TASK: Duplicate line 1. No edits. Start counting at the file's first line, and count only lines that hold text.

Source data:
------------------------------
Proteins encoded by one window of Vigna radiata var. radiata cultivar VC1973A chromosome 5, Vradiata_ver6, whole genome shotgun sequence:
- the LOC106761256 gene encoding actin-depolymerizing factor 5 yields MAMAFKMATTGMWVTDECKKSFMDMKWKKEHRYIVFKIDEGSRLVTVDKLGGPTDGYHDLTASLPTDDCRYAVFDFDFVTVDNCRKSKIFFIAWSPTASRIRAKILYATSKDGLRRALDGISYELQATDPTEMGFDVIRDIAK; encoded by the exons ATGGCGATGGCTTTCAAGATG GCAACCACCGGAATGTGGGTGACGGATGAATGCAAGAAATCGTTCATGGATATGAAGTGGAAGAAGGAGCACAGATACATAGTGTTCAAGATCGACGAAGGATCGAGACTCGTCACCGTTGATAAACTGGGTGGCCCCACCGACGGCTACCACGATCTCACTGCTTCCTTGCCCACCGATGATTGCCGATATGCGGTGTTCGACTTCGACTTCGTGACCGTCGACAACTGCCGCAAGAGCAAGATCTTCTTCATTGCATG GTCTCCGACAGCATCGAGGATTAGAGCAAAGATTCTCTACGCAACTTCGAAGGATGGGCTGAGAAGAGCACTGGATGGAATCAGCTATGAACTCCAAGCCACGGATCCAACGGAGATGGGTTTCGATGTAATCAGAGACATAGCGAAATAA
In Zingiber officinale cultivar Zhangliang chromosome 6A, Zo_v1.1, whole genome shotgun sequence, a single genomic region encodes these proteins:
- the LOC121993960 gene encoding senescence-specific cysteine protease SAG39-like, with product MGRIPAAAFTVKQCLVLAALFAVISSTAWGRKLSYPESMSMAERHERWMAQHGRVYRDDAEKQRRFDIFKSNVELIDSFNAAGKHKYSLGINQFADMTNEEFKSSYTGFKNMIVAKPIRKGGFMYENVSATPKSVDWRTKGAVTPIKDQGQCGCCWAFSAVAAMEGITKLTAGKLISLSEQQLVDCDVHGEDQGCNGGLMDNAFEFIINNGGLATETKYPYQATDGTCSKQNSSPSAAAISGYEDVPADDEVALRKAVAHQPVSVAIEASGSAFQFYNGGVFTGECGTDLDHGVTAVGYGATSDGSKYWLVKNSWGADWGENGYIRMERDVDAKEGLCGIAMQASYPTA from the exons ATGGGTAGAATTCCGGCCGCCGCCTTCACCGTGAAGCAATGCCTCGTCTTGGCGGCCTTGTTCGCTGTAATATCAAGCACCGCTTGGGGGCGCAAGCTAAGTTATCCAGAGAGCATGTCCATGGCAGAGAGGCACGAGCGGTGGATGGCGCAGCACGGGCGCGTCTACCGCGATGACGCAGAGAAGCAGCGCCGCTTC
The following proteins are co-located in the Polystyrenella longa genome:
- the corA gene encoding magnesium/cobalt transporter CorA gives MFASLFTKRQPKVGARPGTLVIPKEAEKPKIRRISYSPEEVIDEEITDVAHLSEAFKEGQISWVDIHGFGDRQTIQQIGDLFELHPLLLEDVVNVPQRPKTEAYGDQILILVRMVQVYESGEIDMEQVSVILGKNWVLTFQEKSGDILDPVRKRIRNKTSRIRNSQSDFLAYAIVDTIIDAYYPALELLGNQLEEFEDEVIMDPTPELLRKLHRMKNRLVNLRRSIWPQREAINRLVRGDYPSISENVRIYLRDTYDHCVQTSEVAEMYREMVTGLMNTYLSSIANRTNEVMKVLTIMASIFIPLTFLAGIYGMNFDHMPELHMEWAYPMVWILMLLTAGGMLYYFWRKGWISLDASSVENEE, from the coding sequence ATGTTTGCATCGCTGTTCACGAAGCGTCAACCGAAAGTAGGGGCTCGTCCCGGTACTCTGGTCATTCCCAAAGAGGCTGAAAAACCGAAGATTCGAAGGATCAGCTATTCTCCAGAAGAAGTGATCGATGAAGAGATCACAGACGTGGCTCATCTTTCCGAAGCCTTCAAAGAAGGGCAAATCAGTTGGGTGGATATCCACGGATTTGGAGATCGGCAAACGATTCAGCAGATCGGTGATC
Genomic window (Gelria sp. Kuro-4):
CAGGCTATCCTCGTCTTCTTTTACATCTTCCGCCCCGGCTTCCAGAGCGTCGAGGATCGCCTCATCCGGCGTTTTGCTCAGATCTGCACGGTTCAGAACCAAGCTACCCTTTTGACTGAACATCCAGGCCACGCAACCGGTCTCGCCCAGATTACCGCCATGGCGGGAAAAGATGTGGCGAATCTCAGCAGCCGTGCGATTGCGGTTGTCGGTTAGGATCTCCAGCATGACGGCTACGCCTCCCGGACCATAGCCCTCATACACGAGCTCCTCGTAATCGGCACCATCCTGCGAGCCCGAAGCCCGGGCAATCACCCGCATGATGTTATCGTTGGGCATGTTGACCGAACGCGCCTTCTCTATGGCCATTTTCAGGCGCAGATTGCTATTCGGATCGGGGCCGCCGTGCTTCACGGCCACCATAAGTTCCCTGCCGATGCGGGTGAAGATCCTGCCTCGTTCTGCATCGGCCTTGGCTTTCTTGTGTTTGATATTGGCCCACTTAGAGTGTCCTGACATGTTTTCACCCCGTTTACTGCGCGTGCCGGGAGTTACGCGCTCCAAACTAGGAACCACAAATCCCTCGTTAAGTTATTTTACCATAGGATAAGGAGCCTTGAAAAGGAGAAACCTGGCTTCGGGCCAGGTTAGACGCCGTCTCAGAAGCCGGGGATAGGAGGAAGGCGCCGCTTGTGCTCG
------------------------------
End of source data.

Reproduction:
Proteins encoded by one window of Vigna radiata var. radiata cultivar VC1973A chromosome 5, Vradiata_ver6, whole genome shotgun sequence: